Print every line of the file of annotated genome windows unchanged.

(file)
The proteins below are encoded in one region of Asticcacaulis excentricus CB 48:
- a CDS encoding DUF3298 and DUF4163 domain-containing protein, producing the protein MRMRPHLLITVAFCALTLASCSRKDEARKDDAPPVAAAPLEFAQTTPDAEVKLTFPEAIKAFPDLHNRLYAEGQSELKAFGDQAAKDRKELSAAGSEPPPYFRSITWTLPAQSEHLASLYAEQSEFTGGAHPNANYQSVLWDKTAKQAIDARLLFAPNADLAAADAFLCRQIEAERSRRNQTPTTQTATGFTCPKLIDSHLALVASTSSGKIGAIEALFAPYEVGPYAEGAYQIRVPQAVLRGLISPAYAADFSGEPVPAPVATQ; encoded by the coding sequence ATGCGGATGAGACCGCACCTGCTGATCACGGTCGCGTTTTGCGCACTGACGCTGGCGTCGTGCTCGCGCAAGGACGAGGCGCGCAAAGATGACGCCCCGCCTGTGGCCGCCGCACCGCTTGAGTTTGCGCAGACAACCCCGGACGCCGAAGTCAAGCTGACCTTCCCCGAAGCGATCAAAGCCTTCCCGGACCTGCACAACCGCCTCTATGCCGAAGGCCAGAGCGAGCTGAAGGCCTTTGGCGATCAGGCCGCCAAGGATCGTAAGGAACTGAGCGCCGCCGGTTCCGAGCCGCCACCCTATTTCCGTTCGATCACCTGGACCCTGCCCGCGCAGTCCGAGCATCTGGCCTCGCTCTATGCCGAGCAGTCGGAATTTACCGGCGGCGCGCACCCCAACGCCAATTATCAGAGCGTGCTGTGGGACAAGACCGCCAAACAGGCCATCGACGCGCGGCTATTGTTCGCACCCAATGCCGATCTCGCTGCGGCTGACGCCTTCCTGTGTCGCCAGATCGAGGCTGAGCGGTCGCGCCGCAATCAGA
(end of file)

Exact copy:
The proteins below are encoded in one region of Asticcacaulis excentricus CB 48:
- a CDS encoding DUF3298 and DUF4163 domain-containing protein, producing the protein MRMRPHLLITVAFCALTLASCSRKDEARKDDAPPVAAAPLEFAQTTPDAEVKLTFPEAIKAFPDLHNRLYAEGQSELKAFGDQAAKDRKELSAAGSEPPPYFRSITWTLPAQSEHLASLYAEQSEFTGGAHPNANYQSVLWDKTAKQAIDARLLFAPNADLAAADAFLCRQIEAERSRRNQTPTTQTATGFTCPKLIDSHLALVASTSSGKIGAIEALFAPYEVGPYAEGAYQIRVPQAVLRGLISPAYAADFSGEPVPAPVATQ; encoded by the coding sequence ATGCGGATGAGACCGCACCTGCTGATCACGGTCGCGTTTTGCGCACTGACGCTGGCGTCGTGCTCGCGCAAGGACGAGGCGCGCAAAGATGACGCCCCGCCTGTGGCCGCCGCACCGCTTGAGTTTGCGCAGACAACCCCGGACGCCGAAGTCAAGCTGACCTTCCCCGAAGCGATCAAAGCCTTCCCGGACCTGCACAACCGCCTCTATGCCGAAGGCCAGAGCGAGCTGAAGGCCTTTGGCGATCAGGCCGCCAAGGATCGTAAGGAACTGAGCGCCGCCGGTTCCGAGCCGCCACCCTATTTCCGTTCGATCACCTGGACCCTGCCCGCGCAGTCCGAGCATCTGGCCTCGCTCTATGCCGAGCAGTCGGAATTTACCGGCGGCGCGCACCCCAACGCCAATTATCAGAGCGTGCTGTGGGACAAGACCGCCAAACAGGCCATCGACGCGCGGCTATTGTTCGCACCCAATGCCGATCTCGCTGCGGCTGACGCCTTCCTGTGTCGCCAGATCGAGGCTGAGCGGTCGCGCCGCAATCAGA